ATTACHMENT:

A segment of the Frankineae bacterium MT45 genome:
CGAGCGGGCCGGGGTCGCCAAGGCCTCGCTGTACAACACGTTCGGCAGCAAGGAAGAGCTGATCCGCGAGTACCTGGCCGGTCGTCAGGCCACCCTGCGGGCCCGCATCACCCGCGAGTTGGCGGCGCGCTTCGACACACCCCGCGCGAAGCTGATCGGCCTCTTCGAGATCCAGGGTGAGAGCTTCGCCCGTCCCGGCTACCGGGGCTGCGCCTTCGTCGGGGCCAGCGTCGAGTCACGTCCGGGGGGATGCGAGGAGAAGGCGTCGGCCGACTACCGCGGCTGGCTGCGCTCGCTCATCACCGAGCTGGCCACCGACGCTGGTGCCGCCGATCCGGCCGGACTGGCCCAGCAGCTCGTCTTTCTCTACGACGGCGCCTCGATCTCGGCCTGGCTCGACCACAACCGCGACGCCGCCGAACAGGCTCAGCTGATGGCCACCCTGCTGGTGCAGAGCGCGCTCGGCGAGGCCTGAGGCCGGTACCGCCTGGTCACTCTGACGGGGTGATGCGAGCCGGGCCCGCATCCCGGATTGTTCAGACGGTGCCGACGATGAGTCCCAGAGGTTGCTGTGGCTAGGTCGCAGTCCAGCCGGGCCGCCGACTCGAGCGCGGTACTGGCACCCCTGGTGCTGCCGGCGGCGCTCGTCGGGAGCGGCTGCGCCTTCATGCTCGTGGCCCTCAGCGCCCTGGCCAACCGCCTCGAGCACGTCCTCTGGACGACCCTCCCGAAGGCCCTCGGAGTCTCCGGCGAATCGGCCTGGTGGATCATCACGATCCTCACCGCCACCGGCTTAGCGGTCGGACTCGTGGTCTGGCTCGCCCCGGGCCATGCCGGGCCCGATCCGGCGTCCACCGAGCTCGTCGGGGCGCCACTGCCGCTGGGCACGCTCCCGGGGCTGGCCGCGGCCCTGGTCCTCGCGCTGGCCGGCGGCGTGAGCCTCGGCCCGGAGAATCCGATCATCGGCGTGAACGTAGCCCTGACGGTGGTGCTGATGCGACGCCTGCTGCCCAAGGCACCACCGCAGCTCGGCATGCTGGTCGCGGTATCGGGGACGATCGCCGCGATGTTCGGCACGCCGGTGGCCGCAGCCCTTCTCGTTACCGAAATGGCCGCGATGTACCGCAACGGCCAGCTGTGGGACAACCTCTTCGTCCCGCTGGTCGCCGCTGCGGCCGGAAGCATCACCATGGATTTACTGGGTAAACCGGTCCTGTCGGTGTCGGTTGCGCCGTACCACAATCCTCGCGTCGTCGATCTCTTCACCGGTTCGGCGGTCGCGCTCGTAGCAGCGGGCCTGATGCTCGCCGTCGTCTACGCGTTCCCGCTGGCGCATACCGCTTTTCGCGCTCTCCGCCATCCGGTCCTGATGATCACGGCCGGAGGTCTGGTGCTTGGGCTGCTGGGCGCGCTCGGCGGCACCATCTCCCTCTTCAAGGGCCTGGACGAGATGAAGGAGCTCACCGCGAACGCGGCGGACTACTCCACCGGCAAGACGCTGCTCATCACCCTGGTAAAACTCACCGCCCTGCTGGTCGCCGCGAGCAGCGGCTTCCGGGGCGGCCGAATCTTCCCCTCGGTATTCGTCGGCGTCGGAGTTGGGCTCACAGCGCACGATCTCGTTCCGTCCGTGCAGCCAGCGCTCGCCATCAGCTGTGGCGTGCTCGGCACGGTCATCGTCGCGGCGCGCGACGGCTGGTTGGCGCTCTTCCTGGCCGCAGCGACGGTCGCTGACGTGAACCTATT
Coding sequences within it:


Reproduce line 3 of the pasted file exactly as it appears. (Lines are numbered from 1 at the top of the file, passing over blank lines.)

Coding sequences within it: